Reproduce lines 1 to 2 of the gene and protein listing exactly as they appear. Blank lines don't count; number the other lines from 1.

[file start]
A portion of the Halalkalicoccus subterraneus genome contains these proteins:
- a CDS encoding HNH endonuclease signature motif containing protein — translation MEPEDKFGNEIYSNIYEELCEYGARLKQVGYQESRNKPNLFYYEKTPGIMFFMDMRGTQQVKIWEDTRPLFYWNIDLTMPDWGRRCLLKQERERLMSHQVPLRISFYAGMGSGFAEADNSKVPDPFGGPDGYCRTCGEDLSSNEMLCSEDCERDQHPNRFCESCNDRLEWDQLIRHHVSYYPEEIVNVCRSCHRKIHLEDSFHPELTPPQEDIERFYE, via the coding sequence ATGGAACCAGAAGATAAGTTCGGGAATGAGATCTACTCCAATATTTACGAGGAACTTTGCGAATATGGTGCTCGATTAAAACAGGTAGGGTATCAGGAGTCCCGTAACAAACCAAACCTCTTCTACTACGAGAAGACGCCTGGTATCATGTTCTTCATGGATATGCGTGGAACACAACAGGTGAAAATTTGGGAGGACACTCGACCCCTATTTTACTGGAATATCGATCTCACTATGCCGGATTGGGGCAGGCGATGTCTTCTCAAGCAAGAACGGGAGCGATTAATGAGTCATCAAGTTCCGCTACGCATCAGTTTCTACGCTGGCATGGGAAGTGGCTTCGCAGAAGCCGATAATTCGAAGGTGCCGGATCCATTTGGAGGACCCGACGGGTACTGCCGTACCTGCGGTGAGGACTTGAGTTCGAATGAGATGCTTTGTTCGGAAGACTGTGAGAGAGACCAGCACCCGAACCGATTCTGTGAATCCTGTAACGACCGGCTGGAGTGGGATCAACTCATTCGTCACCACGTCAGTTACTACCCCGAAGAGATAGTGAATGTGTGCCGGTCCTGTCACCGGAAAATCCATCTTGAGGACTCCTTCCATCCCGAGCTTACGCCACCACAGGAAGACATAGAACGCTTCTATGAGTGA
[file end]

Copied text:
A portion of the Halalkalicoccus subterraneus genome contains these proteins:
- a CDS encoding HNH endonuclease signature motif containing protein — translation MEPEDKFGNEIYSNIYEELCEYGARLKQVGYQESRNKPNLFYYEKTPGIMFFMDMRGTQQVKIWEDTRPLFYWNIDLTMPDWGRRCLLKQERERLMSHQVPLRISFYAGMGSGFAEADNSKVPDPFGGPDGYCRTCGEDLSSNEMLCSEDCERDQHPNRFCESCNDRLEWDQLIRHHVSYYPEEIVNVCRSCHRKIHLEDSFHPELTPPQEDIERFYE, via the coding sequence ATGGAACCAGAAGATAAGTTCGGGAATGAGATCTACTCCAATATTTACGAGGAACTTTGCGAATATGGTGCTCGATTAAAACAGGTAGGGTATCAGGAGTCCCGTAACAAACCAAACCTCTTCTACTACGAGAAGACGCCTGGTATCATGTTCTTCATGGATATGCGTGGAACACAACAGGTGAAAATTTGGGAGGACACTCGACCCCTATTTTACTGGAATATCGATCTCACTATGCCGGATTGGGGCAGGCGATGTCTTCTCAAGCAAGAACGGGAGCGATTAATGAGTCATCAAGTTCCGCTACGCATCAGTTTCTACGCTGGCATGGGAAGTGGCTTCGCAGAAGCCGATAATTCGAAGGTGCCGGATCCATTTGGAGGACCCGACGGGTACTGCCGTACCTGCGGTGAGGACTTGAGTTCGAATGAGATGCTTTGTTCGGAAGACTGTGAGAGAGACCAGCACCCGAACCGATTCTGTGAATCCTGTAACGACCGGCTGGAGTGGGATCAACTCATTCGTCACCACGTCAGTTACTACCCCGAAGAGATAGTGAATGTGTGCCGGTCCTGTCACCGGAAAATCCATCTTGAGGACTCCTTCCATCCCGAGCTTACGCCACCACAGGAAGACATAGAACGCTTCTATGAGTGA